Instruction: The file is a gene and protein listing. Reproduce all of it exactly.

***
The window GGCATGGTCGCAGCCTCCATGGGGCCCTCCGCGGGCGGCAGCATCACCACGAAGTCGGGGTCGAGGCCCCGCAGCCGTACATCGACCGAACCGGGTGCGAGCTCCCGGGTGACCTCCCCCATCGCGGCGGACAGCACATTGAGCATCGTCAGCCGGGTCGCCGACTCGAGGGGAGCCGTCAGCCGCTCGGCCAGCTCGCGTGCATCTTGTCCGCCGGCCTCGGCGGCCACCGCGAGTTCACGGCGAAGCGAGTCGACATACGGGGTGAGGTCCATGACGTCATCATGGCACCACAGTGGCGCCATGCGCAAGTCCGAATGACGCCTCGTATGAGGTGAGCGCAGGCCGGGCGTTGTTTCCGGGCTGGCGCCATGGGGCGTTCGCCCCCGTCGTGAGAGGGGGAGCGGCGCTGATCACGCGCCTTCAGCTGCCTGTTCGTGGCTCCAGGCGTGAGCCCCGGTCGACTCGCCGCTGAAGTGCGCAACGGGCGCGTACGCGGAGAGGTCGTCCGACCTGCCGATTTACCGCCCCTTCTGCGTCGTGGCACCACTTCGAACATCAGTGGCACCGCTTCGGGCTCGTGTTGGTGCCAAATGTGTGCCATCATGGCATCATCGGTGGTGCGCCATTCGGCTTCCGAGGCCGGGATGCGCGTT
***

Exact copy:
The window GGCATGGTCGCAGCCTCCATGGGGCCCTCCGCGGGCGGCAGCATCACCACGAAGTCGGGGTCGAGGCCCCGCAGCCGTACATCGACCGAACCGGGTGCGAGCTCCCGGGTGACCTCCCCCATCGCGGCGGACAGCACATTGAGCATCGTCAGCCGGGTCGCCGACTCGAGGGGAGCCGTCAGCCGCTCGGCCAGCTCGCGTGCATCTTGTCCGCCGGCCTCGGCGGCCACCGCGAGTTCACGGCGAAGCGAGTCGACATACGGGGTGAGGTCCATGACGTCATCATGGCACCACAGTGGCGCCATGCGCAAGTCCGAATGACGCCTCGTATGAGGTGAGCGCAGGCCGGGCGTTGTTTCCGGGCTGGCGCCATGGGGCGTTCGCCCCCGTCGTGAGAGGGGGAGCGGCGCTGATCACGCGCCTTCAGCTGCCTGTTCGTGGCTCCAGGCGTGAGCCCCGGTCGACTCGCCGCTGAAGTGCGCAACGGGCGCGTACGCGGAGAGGTCGTCCGACCTGCCGATTTACCGCCCCTTCTGCGTCGTGGCACCACTTCGAACATCAGTGGCACCGCTTCGGGCTCGTGTTGGTGCCAAATGTGTGCCATCATGGCATCATCGGTGGTGCGCCATTCGGCTTCCGAGGCCGGGATGCGCGTT